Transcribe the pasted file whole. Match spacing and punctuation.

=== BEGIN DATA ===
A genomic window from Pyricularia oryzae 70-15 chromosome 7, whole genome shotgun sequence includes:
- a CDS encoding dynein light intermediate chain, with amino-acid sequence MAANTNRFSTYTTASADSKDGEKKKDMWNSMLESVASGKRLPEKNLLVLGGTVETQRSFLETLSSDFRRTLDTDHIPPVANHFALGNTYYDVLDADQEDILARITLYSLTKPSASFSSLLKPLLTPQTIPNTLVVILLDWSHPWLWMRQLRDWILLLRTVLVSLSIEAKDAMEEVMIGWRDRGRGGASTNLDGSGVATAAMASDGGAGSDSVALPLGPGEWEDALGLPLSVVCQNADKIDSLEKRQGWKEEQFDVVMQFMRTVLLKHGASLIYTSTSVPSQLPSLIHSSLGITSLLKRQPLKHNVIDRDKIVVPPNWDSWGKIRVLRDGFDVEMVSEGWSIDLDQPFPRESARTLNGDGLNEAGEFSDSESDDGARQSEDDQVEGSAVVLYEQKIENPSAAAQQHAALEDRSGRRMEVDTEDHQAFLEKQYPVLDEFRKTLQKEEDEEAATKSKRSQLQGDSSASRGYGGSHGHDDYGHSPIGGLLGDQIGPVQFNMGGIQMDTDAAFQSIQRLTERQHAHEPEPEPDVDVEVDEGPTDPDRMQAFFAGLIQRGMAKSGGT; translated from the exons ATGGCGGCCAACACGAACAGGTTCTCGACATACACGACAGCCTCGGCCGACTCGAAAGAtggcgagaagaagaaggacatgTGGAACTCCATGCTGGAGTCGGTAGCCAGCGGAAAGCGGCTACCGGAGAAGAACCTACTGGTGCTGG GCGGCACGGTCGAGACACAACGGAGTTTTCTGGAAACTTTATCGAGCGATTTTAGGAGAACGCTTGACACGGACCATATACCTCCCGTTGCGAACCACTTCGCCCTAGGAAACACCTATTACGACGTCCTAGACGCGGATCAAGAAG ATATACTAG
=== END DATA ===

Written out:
A genomic window from Pyricularia oryzae 70-15 chromosome 7, whole genome shotgun sequence includes:
- a CDS encoding dynein light intermediate chain, with amino-acid sequence MAANTNRFSTYTTASADSKDGEKKKDMWNSMLESVASGKRLPEKNLLVLGGTVETQRSFLETLSSDFRRTLDTDHIPPVANHFALGNTYYDVLDADQEDILARITLYSLTKPSASFSSLLKPLLTPQTIPNTLVVILLDWSHPWLWMRQLRDWILLLRTVLVSLSIEAKDAMEEVMIGWRDRGRGGASTNLDGSGVATAAMASDGGAGSDSVALPLGPGEWEDALGLPLSVVCQNADKIDSLEKRQGWKEEQFDVVMQFMRTVLLKHGASLIYTSTSVPSQLPSLIHSSLGITSLLKRQPLKHNVIDRDKIVVPPNWDSWGKIRVLRDGFDVEMVSEGWSIDLDQPFPRESARTLNGDGLNEAGEFSDSESDDGARQSEDDQVEGSAVVLYEQKIENPSAAAQQHAALEDRSGRRMEVDTEDHQAFLEKQYPVLDEFRKTLQKEEDEEAATKSKRSQLQGDSSASRGYGGSHGHDDYGHSPIGGLLGDQIGPVQFNMGGIQMDTDAAFQSIQRLTERQHAHEPEPEPDVDVEVDEGPTDPDRMQAFFAGLIQRGMAKSGGT; translated from the exons ATGGCGGCCAACACGAACAGGTTCTCGACATACACGACAGCCTCGGCCGACTCGAAAGAtggcgagaagaagaaggacatgTGGAACTCCATGCTGGAGTCGGTAGCCAGCGGAAAGCGGCTACCGGAGAAGAACCTACTGGTGCTGG GCGGCACGGTCGAGACACAACGGAGTTTTCTGGAAACTTTATCGAGCGATTTTAGGAGAACGCTTGACACGGACCATATACCTCCCGTTGCGAACCACTTCGCCCTAGGAAACACCTATTACGACGTCCTAGACGCGGATCAAGAAG ATATACTAG